Former White House aide I. Lewis "Scooter" Libby left a federal courtroom with his wife Tuesday after being sentenced to 30 months in prison and a $250,000 fine for lying and obstructing the CIA leak investigation.
Libby, departing in a car without commenting to reporters, does not begin his prison sentence immediately. Judge Reggie B. Walton allowed Libby to remain free on bail pending his appeal, but said he saw no reason to delay action and will offer a ruling next week after reviewing written arguments.
In the meantime, the U.S. Bureau of Prisons will decide where Libby, the former chief of staff to Vice President Dick Cheney, serves his sentence, and will set a reporting date likely within the next 60 days.
Cheney called Libby a "friend," saying he is "deeply saddened" by his former chief of staff's trial and sentencing.
"I have always considered him to be a man of the highest intellect, judgment and personal integrity — a man fully committed to protecting the vital security interests of the United States and its citizens," Cheney said in a statement. "Speaking as friends, we hope that our system will return a final result consistent with what we know of this fine man."
Walton also fined Libby $250,000 and placed him on probation for two years following his release from prison.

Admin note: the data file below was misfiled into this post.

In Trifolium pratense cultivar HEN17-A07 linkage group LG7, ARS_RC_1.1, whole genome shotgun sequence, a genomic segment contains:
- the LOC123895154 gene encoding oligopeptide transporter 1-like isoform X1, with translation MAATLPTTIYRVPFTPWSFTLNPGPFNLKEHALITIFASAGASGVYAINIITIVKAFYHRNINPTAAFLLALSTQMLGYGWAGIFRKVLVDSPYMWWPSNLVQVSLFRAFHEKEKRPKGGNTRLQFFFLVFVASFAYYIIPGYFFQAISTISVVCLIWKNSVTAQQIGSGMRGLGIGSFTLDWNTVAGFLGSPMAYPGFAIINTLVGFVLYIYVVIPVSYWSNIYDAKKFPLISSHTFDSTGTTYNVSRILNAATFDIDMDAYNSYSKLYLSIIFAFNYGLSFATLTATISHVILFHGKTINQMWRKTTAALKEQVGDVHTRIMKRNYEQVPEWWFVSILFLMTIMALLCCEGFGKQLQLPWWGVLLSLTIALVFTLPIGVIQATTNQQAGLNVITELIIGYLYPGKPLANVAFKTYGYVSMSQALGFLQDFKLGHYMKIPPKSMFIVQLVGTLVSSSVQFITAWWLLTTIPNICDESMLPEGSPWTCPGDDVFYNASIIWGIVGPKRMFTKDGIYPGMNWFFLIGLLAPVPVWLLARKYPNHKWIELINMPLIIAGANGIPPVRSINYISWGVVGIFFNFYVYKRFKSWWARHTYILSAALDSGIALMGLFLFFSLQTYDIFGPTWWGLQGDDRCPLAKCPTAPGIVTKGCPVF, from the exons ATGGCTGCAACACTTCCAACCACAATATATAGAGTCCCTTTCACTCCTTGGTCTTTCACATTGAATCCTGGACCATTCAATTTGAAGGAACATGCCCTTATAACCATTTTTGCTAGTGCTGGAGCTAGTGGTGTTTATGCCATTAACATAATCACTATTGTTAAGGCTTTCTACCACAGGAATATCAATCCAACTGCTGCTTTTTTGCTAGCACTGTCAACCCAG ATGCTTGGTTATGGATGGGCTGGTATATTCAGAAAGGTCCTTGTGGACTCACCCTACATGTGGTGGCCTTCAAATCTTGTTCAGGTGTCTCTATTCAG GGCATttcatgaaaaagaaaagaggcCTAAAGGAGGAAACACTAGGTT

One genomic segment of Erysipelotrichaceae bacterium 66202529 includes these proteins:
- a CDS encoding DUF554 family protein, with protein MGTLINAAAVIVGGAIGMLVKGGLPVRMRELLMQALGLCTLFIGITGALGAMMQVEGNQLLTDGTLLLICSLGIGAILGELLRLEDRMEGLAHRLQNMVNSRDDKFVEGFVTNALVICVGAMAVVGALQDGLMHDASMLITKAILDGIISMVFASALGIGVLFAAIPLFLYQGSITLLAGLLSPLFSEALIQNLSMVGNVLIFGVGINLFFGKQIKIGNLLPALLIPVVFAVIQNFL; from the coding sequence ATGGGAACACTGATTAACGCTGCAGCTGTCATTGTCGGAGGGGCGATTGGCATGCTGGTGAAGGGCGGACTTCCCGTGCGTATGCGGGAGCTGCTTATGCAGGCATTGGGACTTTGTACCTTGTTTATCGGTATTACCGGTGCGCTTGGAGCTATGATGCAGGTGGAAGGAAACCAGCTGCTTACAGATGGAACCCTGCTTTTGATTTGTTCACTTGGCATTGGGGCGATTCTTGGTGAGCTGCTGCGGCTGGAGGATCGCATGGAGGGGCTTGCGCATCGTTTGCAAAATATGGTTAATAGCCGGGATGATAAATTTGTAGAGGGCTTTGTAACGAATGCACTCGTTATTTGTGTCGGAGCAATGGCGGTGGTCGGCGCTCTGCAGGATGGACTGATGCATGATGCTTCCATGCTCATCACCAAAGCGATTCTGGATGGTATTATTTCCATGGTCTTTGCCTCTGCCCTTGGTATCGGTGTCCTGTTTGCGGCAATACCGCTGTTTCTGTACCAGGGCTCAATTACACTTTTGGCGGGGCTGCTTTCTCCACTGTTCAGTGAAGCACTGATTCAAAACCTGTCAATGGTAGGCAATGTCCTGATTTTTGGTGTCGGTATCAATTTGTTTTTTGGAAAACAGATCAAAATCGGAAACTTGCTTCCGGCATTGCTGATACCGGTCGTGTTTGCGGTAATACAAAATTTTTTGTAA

Libby stood calmly before a packed courtroom when his sentencing was announced.
"People who occupy these types of positions, where they have the welfare and security of nation in their hands, have a special obligation to not do anything that might create a problem," Walton said.
President Bush, currently traveling abroad, will not intervene in the case while it's under appeal, White House spokeswoman Dana Perino said after Libby's sentencing.
Bush "felt terrible for the family" when he heard about the sentence from White House chief of staff Josh Bolten and Counselor Dan Bartlett en route to Rostock, Germany, Perino said.
• Click here to read Libby's indictment. (FindLaw)
Libby was convicted in March of lying and obstructing an investigation into the 2003 leak of CIA operative Valerie Plame's identity.
The highest-ranking White House official convicted in a government scandal since the Iran-Contra affair, Libby has steadfastly maintained his innocence.
"It is respectfully my hope that the court will consider, along with the jury verdict, my whole life," Libby said in brief remarks to the judge.
Sitting with Libby's wife Harriet Grant during the sentencing were conservative commentators Mary Matalin, a former Cheney aide, and Victoria Toensing, a former deputy assistant attorney general during the Reagan administration. Toensing wrote the Intelligence Identities Protection Act that was used to launch the CIA leak probe. Libby was not charged with revealing Plame's name but lying about how her name found its way to the media.
With letters of support from several former military commanders and White House and State Department officials, Libby asked for no jail time. His supporters cited a government career in which Libby helped win the Cold War and the first Gulf War.
"He has fallen from public grace," defense attorney Theodore Wells said. "It is a tragic fall, a tragic fall."
Special Prosecutor Patrick Fitzgerald called on Libby to serve up to three years in prison. Fitzgerald declined to comment after the sentencing hearing.
FOX News' Jim Angle and The Associated Press contributed to this report.